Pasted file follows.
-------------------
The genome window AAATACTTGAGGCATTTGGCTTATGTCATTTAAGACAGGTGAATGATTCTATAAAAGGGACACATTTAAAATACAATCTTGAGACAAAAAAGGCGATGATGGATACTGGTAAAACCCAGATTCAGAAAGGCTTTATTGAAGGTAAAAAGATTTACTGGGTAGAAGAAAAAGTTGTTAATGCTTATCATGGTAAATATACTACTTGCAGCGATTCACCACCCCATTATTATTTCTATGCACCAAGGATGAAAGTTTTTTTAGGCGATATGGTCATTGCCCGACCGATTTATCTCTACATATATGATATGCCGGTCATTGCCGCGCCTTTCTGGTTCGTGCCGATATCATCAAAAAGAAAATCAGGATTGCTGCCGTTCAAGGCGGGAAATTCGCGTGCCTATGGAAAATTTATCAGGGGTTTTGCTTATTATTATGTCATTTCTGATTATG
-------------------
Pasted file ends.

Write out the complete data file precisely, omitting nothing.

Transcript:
The genome window AAATACTTGAGGCATTTGGCTTATGTCATTTAAGACAGGTGAATGATTCTATAAAAGGGACACATTTAAAATACAATCTTGAGACAAAAAAGGCGATGATGGATACTGGTAAAACCCAGATTCAGAAAGGCTTTATTGAAGGTAAAAAGATTTACTGGGTAGAAGAAAAAGTTGTTAATGCTTATCATGGTAAATATACTACTTGCAGCGATTCACCACCCCATTATTATTTCTATGCACCAAGGATGAAAGTTTTTTTAGGCGATATGGTCATTGCCCGACCGATTTATCTCTACATATATGATATGCCGGTCATTGCCGCGCCTTTCTGGTTCGTGCCGATATCATCAAAAAGAAAATCAGGATTGCTGCCGTTCAAGGCGGGAAATTCGCGTGCCTATGGAAAATTTATCAGGGGTTTTGCTTATTATTATGTCATTTCTGATTATG